How many tapers you’ll need really depends on how much stretching you want to do. If you just want to move from, say, a 16 G to a 14 G piercing (in other words, moving one size up), you’ll only need one taper to get the job done. Yet. if you’re going for something more, like moving from 16 G to 8 G (four sizes up), then you’ll need to get a few (one for each gauge).
Lubricating the taper will make gauging the ear a lot easier.
There are commercial products available that are designed specifically for ear stretching. These lubricants often have key essential oils or other ingredients that can help speed along the healing process.
If you want to avoid buying one of these commercial lubricants, you can always use a safe and simple alternative like coconut oil. Don’t try to get creative and use just any slick liquid or gel, since you’ll want to make sure you’re not using something that could irritate your piercing.
The taper does the work of stretching out the ear, but it’s not meant to be worn long-term. Once you’re done stretching, you’ll need a plug of the right gauge that you can insert in your piercing so that it can heal without closing.
Like tapers, the plugs are available in different materials:
Acrylic – Like they are with tapers, these are the most affordable option and widely favored as a result.
Steel – Generally a better option than acrylics, but more expensive as well.
Titanium – Similar to steel but lightweight and can reduce the likelihood of irritation for people with sensitive skin.
Silicone – A good material to avoid any adverse reactions, but silicone plugs get dirty more easily than the alternatives and need to be cleaned more often.
Organic – This is a general category that encompasses plugs made of materials such as wood, stone, and glass.
You will also need to make sure you have single flare plugs. Single flare plugs have a lip on only one end to make it easier to insert the plug after stretching. The lipless side is then kept in place with a rubber ring.
Double flare plugs have the lip on both ends and are harder to insert. They need to be pushed through a bit, which is why it is advisable not to use them until the piercing has completely healed to avoid the risk of tearing.
Tape is not an essential item for most people who want to stretch their ears. What the tape does is allow you to take a high gauge plug and add just a bit of width to it by wrapping the tape around it. By increasing the thickness by adding tape over time, you’ll be able to stretch your ears beyond the size of the plug.
Taping the plugs is not as effective or convenient as using a taper, and it’s really only used by people who want to go beyond standard gauge widths (in other words, when you can no longer find a taper thick enough to continue stretching your piercing). For most people, sticking to the tapers will be sufficient.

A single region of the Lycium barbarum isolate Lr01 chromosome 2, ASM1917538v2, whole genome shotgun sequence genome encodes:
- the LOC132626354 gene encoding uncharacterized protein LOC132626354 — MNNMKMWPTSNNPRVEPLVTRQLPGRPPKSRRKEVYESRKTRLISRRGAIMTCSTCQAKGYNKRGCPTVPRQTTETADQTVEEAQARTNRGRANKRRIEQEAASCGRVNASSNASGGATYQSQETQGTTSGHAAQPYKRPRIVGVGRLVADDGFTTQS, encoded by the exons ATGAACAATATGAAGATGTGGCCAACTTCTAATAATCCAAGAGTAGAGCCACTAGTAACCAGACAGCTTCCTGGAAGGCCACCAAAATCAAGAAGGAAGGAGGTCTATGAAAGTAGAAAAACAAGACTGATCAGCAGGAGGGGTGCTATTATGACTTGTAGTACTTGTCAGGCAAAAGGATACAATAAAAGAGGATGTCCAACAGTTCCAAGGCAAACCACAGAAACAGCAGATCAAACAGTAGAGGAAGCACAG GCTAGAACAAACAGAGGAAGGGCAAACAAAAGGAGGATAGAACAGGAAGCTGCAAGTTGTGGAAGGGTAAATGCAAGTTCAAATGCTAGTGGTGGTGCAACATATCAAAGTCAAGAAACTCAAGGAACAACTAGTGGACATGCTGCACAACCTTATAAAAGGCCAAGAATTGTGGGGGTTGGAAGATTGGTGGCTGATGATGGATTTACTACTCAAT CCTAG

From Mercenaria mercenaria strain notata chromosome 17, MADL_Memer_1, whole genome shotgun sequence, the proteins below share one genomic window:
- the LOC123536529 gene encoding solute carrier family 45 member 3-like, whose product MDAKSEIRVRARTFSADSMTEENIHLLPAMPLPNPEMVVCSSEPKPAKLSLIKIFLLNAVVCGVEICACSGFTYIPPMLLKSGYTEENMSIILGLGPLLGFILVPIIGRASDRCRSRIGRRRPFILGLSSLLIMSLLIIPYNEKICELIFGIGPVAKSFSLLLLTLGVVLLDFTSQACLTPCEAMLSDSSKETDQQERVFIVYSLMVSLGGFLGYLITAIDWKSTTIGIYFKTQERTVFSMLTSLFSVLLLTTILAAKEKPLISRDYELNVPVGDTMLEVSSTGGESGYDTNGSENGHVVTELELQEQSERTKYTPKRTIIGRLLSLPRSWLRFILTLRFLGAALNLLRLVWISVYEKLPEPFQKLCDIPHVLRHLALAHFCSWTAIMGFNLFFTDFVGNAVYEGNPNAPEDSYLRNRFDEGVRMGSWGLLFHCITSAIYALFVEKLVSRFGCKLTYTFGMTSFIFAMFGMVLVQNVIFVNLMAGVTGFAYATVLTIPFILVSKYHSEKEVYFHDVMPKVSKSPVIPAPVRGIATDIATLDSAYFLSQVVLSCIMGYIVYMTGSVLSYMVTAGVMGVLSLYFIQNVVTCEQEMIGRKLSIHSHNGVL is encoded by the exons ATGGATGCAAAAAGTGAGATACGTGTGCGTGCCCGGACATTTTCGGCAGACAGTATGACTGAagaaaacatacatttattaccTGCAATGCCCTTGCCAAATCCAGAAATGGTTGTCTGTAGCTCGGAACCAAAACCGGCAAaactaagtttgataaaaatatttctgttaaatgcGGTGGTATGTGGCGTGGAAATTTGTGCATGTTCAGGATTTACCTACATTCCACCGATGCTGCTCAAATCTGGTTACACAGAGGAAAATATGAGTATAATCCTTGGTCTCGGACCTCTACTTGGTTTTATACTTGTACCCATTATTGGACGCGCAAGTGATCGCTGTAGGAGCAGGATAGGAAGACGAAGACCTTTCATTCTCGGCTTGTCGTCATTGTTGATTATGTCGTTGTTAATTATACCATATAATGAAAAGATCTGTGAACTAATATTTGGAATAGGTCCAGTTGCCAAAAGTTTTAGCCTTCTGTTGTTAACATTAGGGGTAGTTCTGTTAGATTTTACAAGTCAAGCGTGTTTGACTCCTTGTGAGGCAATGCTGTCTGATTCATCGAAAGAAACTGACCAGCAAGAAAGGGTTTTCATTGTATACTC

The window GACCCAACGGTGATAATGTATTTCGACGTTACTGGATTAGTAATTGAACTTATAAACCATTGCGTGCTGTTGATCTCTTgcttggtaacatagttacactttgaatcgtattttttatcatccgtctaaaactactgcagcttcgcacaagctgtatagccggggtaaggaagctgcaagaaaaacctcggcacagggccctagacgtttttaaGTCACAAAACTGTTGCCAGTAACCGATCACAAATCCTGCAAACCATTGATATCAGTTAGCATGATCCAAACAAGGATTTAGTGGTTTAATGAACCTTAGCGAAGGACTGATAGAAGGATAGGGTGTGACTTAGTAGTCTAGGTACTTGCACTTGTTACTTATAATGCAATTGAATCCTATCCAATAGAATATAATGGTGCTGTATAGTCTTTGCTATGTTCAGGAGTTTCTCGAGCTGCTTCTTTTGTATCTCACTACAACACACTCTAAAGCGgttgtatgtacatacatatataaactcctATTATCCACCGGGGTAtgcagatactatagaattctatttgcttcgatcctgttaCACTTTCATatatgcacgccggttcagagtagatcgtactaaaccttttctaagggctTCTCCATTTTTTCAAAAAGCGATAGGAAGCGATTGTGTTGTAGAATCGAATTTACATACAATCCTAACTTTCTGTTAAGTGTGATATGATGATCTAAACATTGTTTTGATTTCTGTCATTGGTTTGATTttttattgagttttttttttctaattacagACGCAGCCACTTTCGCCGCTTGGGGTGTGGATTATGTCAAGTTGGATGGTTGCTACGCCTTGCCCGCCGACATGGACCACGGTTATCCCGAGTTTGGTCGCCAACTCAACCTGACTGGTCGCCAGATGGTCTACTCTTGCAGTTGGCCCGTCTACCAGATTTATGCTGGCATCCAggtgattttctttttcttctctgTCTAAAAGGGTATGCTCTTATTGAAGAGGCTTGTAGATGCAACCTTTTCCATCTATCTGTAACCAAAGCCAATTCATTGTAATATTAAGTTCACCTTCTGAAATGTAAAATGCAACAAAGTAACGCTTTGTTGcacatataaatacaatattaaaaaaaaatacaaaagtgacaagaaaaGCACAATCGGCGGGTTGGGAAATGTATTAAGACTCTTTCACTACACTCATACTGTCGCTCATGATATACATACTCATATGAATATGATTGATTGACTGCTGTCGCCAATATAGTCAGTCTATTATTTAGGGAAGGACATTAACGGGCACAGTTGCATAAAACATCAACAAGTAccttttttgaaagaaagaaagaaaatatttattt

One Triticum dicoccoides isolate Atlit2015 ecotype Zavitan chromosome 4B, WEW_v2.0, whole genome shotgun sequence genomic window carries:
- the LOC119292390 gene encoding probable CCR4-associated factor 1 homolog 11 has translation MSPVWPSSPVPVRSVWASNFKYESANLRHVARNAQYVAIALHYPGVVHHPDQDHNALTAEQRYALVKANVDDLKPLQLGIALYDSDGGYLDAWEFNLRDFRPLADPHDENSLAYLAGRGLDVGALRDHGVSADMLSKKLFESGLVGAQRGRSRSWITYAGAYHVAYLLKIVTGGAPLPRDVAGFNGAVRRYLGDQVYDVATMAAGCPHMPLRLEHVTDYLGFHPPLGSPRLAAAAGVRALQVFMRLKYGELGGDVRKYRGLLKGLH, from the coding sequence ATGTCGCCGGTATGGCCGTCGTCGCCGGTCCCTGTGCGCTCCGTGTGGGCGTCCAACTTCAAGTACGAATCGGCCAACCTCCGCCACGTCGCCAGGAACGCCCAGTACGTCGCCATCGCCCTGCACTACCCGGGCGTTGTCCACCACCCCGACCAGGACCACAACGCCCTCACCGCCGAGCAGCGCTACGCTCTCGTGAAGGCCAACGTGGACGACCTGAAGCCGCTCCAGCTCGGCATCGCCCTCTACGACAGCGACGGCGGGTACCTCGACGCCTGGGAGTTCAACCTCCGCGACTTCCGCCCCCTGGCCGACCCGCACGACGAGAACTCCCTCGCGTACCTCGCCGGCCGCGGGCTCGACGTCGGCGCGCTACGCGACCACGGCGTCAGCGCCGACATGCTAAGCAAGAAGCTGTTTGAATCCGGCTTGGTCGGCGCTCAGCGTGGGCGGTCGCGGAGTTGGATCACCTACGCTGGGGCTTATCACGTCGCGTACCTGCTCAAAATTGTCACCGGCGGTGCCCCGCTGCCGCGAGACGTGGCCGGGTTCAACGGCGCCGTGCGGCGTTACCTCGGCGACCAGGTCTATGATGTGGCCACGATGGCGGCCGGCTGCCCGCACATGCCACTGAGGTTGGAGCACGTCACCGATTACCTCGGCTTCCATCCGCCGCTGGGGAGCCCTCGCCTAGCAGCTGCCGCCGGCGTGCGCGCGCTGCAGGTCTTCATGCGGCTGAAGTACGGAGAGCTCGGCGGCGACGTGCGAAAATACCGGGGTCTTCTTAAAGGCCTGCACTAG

If you do use tape, you’ll need to use that one fits snugly around the plug and applies smoothly. Polytetrafluoroethylene (PTFE) tape is often recommended. If you’ve ever replaced pipes or plumbing fixtures, that’s the kind of tape you used to seal the threads on them. It’s thin and narrow, which makes easy to wrap around your plugs and get the width you desire.
Bondage tape (yes, that kind of bondage) is another popular choice for ear stretching. Like PTFE tape, it’s thin and self-adhering (sticks to itself instead of relying on a sticky side).
Ear Stretching: A Step-by-Step Guide
Stretching the ear isn’t too complicated. We’ll run through the six steps you’ll need to take so that you can be confident you’re doing it right.
Step One: Make sure your piercing is completely healed before proceeding with the stretching.
Step Two: Take a hot shower or massage the ear lobe. This will loosen up the skin and make it easier to stretch.
Step Three: Wash your hands and make sure the equipment you’ll be using is clean as well.
Step Four: Lubricate the taper and your ear. Or, if you’re going for an even bigger piercing, apply the tape to the plug.
Step Five: Insert the taper carefully and start gently pushing it through. While this step can involve some discomfort, it should not involve any pain. If you experience any pain, don’t keep going. Stop, and only resume at the next session. (If the pain persists, consult your piercer or see a doctor).
Step Six: Align the plug to the back of the taper and ease it through so that the plug will be in place when the taper comes out.
How Long Should You Wait Between Ear Stretches?
It’s normal to get a bit impatient when you’re stretching your ears. You’ve probably got your heart set on a certain gauge and you might have even bought the jewelry for it already, so you’re eager to get there. Nevertheless, it’s important to wait and take your time.
Stretching too quickly doesn’t give your earlobes enough time to properly heal. Not only could that lead to tearing and other complications (including infections), it can also prevent your earlobe from closing back up if you ever want it to in the future.